A set of online modules covering NWP topics, software, ECMWF meteorological archive and Metview (visualisation) is now publicly available on ECMWF website!

Please visit (and forward the link to colleagues):

https://www.ecmwf.int/en/en/learning/education-material/elearning-online-resources

More modules will be added in the following months.  We hope you find these resources useful!


Anna

ECMWF is planning to introduce a new upgrade of the CAMS (Copernicus Atmosphere Monitoring Service) real-time data assimilation and forecasting system on 26 September 2017.
This upgrade includes various improvements of the aerosol module as well as improvements to the UV forecasts. In addition, some interactions between the aerosol and chemistry schemes have been introduced. More information can be found at https://atmosphere.copernicus.eu/implementation-ifs-cycle-43r3cams.

The new system has been running for some months now and the CAMS Validation team has assessed the output to ensure the quality of the analyses and forecasts. The main conclusions are: the new model configuration is an improvement as far as aerosols are concerned. Tropospheric ozone results for the current operational system and the new system generally are very comparable, apart from a wintertime negative high-latitude bias (about 2-5 ppb) compared to the current operational version. In spring, ozone values in the operational system and the new system are very similar. The other trace gas concentrations (CO, NO2, HCHO) show minor differences. The validation report is available from the CAMS web site.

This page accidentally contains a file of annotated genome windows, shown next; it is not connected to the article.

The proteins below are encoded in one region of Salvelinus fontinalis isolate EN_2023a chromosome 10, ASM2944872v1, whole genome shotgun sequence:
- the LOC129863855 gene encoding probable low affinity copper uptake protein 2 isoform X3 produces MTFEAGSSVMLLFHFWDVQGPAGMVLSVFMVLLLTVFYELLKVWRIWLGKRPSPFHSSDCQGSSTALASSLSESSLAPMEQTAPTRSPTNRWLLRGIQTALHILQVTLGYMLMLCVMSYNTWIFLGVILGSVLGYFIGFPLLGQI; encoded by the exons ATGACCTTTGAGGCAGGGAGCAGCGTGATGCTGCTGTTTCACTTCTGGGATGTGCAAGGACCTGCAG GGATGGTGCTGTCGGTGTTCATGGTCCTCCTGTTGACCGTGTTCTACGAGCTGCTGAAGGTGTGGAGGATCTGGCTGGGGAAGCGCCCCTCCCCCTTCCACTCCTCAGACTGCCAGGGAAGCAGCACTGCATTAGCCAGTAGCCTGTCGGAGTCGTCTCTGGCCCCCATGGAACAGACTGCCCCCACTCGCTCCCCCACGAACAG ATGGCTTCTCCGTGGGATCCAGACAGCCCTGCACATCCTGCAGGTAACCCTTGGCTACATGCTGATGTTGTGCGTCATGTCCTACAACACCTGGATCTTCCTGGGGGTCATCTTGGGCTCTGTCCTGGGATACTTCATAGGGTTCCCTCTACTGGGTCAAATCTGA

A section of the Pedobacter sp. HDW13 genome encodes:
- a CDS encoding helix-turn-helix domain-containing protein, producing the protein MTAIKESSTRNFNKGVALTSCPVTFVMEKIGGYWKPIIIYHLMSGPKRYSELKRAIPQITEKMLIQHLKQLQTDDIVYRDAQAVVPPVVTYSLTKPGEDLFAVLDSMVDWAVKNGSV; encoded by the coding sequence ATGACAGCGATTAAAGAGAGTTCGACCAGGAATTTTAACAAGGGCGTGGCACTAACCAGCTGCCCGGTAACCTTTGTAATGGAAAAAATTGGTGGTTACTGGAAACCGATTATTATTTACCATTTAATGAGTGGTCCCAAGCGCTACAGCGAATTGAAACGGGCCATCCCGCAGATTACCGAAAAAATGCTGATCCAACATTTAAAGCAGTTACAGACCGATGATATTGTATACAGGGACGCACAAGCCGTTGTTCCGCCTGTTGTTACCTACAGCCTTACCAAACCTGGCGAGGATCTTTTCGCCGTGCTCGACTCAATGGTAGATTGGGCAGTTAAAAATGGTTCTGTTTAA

Users wanting to access the output from the current test system can find the data from 1 June 2017 onward directly in MARS or through our Web API service as described here: https://software.ecmwf.int/wiki/display/COPSRV/Accessing+CAMS+43r3+test+data.


For users, who are registered to our operational ftp server, we now also provide daily global test data in the CAMS_GLOBAL_TEST and CAMS_EUROPE_BC_TEST directories.

For any questions, please contact the CAMS Service Desk at copernicus-support@ecmwf.int.

The fifth generation of the ECMWF seasonal forecasting system, in short SEAS5, will be introduced in the autumn of 2017, replacing System 4, which was released in 2011.

SEAS5 includes updated versions of the atmospheric (IFS) and interactive ocean (NEMO) models and adds the interactive sea ice model LIM2. The IFS uses a new grid and horizontal resolution has been increased (details below). Ocean horizontal and vertical resolution have also been increased.  Ocean and land initial conditions have been updated, and the re-forecast ensemble size has been increased from 15 to 25. While re-forecasts span 1981 to 2016, the re-forecast period used to calibrate the forecasts when creating products will use the more recent period 1993 to 2016. SEAS5 highlights include a marked improvement in SST drift, especially in the tropical Pacific, and improvements in the prediction skill of Arctic sea ice.

For more detailed information and timetable visit Implementation of Seasonal Forecast SEAS5

 

On Friday 9 June ECMWF had a delay for 12z HRES forecast.  This was the result of a failure in the Pressure Bias correction scheme applied to conventional surface observations.  To minimize any further delays the scheme was temporarily turned off, until a problem with some specific observations was identified.  These observations were then excluded and operations continued with the  scheme turned back on Sunday morning starting from the 06z run.

During the period the bias correction scheme was switched off, more surface pressure observations than normal ware rejected by the data assimilation and we also found a degraded fit of the analysis to the (non-bias corrected) observations. We have now reached the point when we can verify the affected forecasts, and although there maybe local degradations we do not see any significant impact in the hemispheric forecast scores currently.